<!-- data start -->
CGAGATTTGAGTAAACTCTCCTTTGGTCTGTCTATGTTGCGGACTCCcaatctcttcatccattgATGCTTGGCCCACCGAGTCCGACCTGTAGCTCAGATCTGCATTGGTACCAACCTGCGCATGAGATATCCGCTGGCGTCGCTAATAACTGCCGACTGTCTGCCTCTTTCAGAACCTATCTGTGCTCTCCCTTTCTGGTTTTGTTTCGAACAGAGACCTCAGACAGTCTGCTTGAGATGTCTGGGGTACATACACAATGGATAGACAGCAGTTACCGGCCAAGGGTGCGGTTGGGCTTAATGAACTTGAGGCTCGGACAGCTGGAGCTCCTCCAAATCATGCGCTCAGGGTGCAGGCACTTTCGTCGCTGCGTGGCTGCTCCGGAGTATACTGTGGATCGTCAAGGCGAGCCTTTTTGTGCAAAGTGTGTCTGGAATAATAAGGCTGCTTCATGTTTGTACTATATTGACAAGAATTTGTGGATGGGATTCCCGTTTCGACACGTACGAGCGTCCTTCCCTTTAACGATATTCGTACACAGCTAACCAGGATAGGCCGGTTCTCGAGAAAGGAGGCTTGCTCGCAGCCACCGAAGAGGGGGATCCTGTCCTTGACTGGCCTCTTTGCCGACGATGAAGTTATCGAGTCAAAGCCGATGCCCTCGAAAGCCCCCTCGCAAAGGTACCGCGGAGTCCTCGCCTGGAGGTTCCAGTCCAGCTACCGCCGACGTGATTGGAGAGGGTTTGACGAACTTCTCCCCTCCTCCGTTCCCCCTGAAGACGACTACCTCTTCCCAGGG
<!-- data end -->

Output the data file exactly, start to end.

CGAGATTTGAGTAAACTCTCCTTTGGTCTGTCTATGTTGCGGACTCCcaatctcttcatccattgATGCTTGGCCCACCGAGTCCGACCTGTAGCTCAGATCTGCATTGGTACCAACCTGCGCATGAGATATCCGCTGGCGTCGCTAATAACTGCCGACTGTCTGCCTCTTTCAGAACCTATCTGTGCTCTCCCTTTCTGGTTTTGTTTCGAACAGAGACCTCAGACAGTCTGCTTGAGATGTCTGGGGTACATACACAATGGATAGACAGCAGTTACCGGCCAAGGGTGCGGTTGGGCTTAATGAACTTGAGGCTCGGACAGCTGGAGCTCCTCCAAATCATGCGCTCAGGGTGCAGGCACTTTCGTCGCTGCGTGGCTGCTCCGGAGTATACTGTGGATCGTCAAGGCGAGCCTTTTTGTGCAAAGTGTGTCTGGAATAATAAGGCTGCTTCATGTTTGTACTATATTGACAAGAATTTGTGGATGGGATTCCCGTTTCGACACGTACGAGCGTCCTTCCCTTTAACGATATTCGTACACAGCTAACCAGGATAGGCCGGTTCTCGAGAAAGGAGGCTTGCTCGCAGCCACCGAAGAGGGGGATCCTGTCCTTGACTGGCCTCTTTGCCGACGATGAAGTTATCGAGTCAAAGCCGATGCCCTCGAAAGCCCCCTCGCAAAGGTACCGCGGAGTCCTCGCCTGGAGGTTCCAGTCCAGCTACCGCCGACGTGATTGGAGAGGGTTTGACGAACTTCTCCCCTCCTCCGTTCCCCCTGAAGACGACTACCTCTTCCCAGGG